post #1708 of 3517

Record weights placed over label area only can go so far - they can not flatten a "concave dished" record, they can achieve flattening only with "convex dished". In most cases, they will make situation of perfectly flat record that would have been in contact with rhe platter/mat across the whole surface, as it should have been supported, worse - by lifting the record at its outer edge.

 

Threaded clamps are basically the same thing - IF they do not use some kind of washer around the spindle, stressing the record across label area and usually sucessful in flattening even "concave dished" rercords. For those with normal unthreaded spindles - if there is a reasonable amount of spindle protruding above the record label, there are a few commercially available clamps that grab on whatever reasonably available spindle and achieve the goal by using some washer under the spindle. Usually, this amount of spindle is very limited and the thickness of the washer under the spindle must be meticulously adjusted to just achieve flattening and still hold well enough not to loose grip during one side of the record, say 30 minutes. If your case happens to be on the verge of achieving this with normal 120-140g records, you will curse 180 g and heavier pressings - usually, they can not be clamped using unthreaded clamp with washer under the spindle. 

 

THE MOST BASIC RULE : whatever you are using in order to flatten the record and bring it in contact with the platter/mat across the whole surface - if you look from the profile and can see any gap between the platter/mat and record itself - this whatever is not doing its job properly. 

Record weights are particularly prone to doing this, one of the solutions adopted by some manufacturers was to use slightly concave dished platter and/or mat, most commonly used without any weights or clamps.

 

All that said - once you hear - or better live with vacuum hold down system - for at least a weekend, you will grasp that no weight/clamp can give so good results. It would have to weigh some 200 kg, evenly distributed across the entire record surface - Mission Impossible.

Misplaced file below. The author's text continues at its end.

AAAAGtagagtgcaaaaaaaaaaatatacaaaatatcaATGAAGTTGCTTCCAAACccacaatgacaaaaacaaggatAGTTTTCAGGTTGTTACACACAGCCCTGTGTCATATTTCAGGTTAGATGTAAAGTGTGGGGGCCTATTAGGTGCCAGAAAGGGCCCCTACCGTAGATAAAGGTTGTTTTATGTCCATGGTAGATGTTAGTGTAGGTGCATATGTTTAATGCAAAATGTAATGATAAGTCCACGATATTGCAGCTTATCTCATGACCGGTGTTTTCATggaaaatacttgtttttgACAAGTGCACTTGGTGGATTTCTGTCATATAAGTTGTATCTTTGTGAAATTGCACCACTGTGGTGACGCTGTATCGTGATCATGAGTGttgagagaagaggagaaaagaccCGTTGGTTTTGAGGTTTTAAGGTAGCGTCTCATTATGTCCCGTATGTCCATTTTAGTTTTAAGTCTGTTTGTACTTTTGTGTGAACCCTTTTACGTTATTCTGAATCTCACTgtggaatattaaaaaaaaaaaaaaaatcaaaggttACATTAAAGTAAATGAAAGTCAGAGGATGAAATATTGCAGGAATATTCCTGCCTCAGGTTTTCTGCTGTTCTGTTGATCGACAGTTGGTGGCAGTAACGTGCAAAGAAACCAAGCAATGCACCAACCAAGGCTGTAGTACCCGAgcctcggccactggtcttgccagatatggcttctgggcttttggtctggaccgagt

Vacuum hold down  is NOT without drawbacks ( besides being pricey ) - it will force you to scrupolously clean the

UNPLAYED surface of the record and platter/mat - any debris caught in the middle can get imbeded//pressed into vinyl leading from increase in noise to skipping. Although it is the only method of getting severely warped records ( short of record flattener devices ) into playable condition, its greatest forte is with normally warped/flat discs - once heard, it is hard to go back to non vacuum hold down system.

post #1709 of 3517

Well, back to square one. Lost the ebay auction...Time to re-evaluate what I want since I was not willing to up the bid on the unit I was trying for....

post #1710 of 3517
Quote:
Originally Posted by analogsurviver View Post

You are correct. However, if 100 gram additional mass is going to increase bearing noise, that bearing was designed with next to zero tolerance for increased mass - and a heavy LP pressing of say 200 gram is 80 gram more than "regular" 120 gram pressing. That 80 gram is more of a difference than some light clamps on the market.

 

Now very much  TTs are built like Melco from Japan ( something describable in superlatives only, if a tank and a Melco crash, likelihood of tank coming out of this encounter unscaved is slim ... ), but any reasonable bearing should be capable of supporting at least additional 100 - 500 gram without ill effects. Check with the TT manufacturer to stay on the safe side.

I meant the big big heavy weights not the 100g ones